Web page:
Traveling on One Leg
Set two years before the fall of Communism in Europe in 1989, Herta Mueller’s novel Traveling on One Leg chronicles the emigration of Irene, a young ethnic German woman, from her native Romania to West Germany. Yet politics are never much foregrounded in Mueller’s novel. Instead, the text focuses on the romantic and personal difficulties Irene encounters in the land of her ancestors.
As the novel opens in the summer of 1987, a thirtysomething Irene meets the German student Franz, who is roughly ten years her junior. Dead drunk outside a small bar, Franz talks German to the Romanian village children, which piques Irene’s interest. Concerned for his safety, Irene escorts the highly intoxicated Franz to his tourist hotel on the Black Sea coast. Irene stays with Franz and makes love to him the next morning, and the two plan a reunion in Germany once Irene is permitted to leave.
Because her family had settled in Romania from Germany centuries ago, Irene is allowed to emigrate from the Communist country and fly to West Berlin. Franz, however, fails to show up at the airport. Instead, he sends Stefan, the former boyfriend of his sister, to welcome Irene.
From the moment Irene lands in West Berlin, Herta Mueller spins the story of a complicated romantic quadrangle reflecting the problems of unrequited love and one character chasing after the other. Thus, as Irene tries to track down the elusive Franz, she rejects the advances of Stefan. While she fantasizes about a construction worker on a scaffold outside her apartment, she finds herself suddenly in an unlikely liaison with Stefan’s friend Thomas, a bisexual former bookseller who has sold his store to become a social dropout.
Firmly focused on the central character of Irene, Traveling on One Leg tells its story in a unique, highly subjective style. The third-person narrative is often jumpy and elliptical, moving in and out of Irene’s meandering thoughts and dreams. Looking into the sky over Berlin, for example, Irene perceives the world through the filter of her own mental preoccupations:
When Irene saw an airplane flying above the city and spreading a trail of white condensation in the sky, she knew the airplane was doing a burial in the sky.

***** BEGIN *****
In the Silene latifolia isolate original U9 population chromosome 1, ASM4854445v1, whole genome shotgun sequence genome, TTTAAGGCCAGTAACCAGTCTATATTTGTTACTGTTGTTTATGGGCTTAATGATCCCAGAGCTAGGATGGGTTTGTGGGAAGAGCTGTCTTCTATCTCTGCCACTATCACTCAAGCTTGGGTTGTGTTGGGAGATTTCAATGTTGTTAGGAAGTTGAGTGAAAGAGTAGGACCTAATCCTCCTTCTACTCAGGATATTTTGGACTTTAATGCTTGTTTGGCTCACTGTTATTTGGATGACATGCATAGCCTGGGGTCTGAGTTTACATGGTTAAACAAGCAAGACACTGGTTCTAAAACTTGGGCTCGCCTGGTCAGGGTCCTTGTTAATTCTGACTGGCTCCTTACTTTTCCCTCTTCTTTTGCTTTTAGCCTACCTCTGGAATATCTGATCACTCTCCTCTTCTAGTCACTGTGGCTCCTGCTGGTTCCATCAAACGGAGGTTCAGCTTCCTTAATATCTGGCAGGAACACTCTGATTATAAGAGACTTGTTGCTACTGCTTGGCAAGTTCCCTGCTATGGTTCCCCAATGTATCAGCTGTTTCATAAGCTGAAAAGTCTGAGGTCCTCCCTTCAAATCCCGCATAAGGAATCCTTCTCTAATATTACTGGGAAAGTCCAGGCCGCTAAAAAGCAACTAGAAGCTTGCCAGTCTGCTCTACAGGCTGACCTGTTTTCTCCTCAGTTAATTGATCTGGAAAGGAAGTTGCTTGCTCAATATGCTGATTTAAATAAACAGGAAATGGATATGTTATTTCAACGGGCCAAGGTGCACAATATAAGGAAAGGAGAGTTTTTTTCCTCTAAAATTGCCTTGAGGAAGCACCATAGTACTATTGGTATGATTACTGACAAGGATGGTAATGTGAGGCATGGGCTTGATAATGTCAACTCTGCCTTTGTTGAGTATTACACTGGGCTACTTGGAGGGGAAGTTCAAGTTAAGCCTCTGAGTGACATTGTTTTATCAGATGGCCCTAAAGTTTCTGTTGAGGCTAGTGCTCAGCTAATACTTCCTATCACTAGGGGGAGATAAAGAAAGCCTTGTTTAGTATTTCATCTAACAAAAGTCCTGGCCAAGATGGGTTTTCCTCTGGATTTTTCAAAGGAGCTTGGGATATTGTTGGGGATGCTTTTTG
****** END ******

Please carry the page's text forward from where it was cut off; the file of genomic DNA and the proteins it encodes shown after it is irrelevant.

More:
Nobody on the street paid attention to it. Nobody raised his eyes. Nobody followed this dead one with his eyes.
A reader used to more straightforward, realistic, and linear prose may find the lyrical and metaphorical mode of Mueller’s novel somewhat unusual. However, Mueller’s style beautifully reflects the fragility and highly self-conscious personality of Irene, who looks upon the world with the eyes of a curious yet alienated stranger.
Apart from telling the story of a young woman who loves a man who does not love her, and who is loved by a man whom she does not love, Traveling on One Leg also paints a haunting portrait of the ironies, absurdities, and paradoxes of the last days of the Cold War in Europe before the fall of the Communist regimes in 1989. Significantly, Mueller’s novel never identifies Irene’s native country by name, choosing the term “the other country” instead, just as no character is given a last name.
For a reader familiar with geography and history of Eastern Europe, the identification of the land with Romania is obvious, as are other references and allusions to real places in the novel. For the American edition, the jacket text of the book provides an introduction and points out Romania as Irene’s, and the author’s, native country.
Similarly, the novel only hints at a romantic liaison between Irene and “the dictator” of her country, without identifying the man by name. As the text’s generic description of the man refuses to give personality or specificity to the character, so their encounters remain vague, general, and without the trace of true passion. He only enters the narrative at a few moments, appearing almost as an afterthought.
First, when Irene prepares to leave their country, the dictator enters her apartment. He steps on her clothes and utters a few general sentences, yet he does not assault her, or prevent her departure. Later, when she is settling in West Berlin, her thoughts travel back to the dictator’s mansion, where she stayed during their affair. The vagueness of his description and of Irene’s memory of the event reinforce the novel’s idea of the colorless drabness of Communist life and the absence of personality in the dictator’s character.
Communist squalor and misery is...
(The entire section is 1879 words.)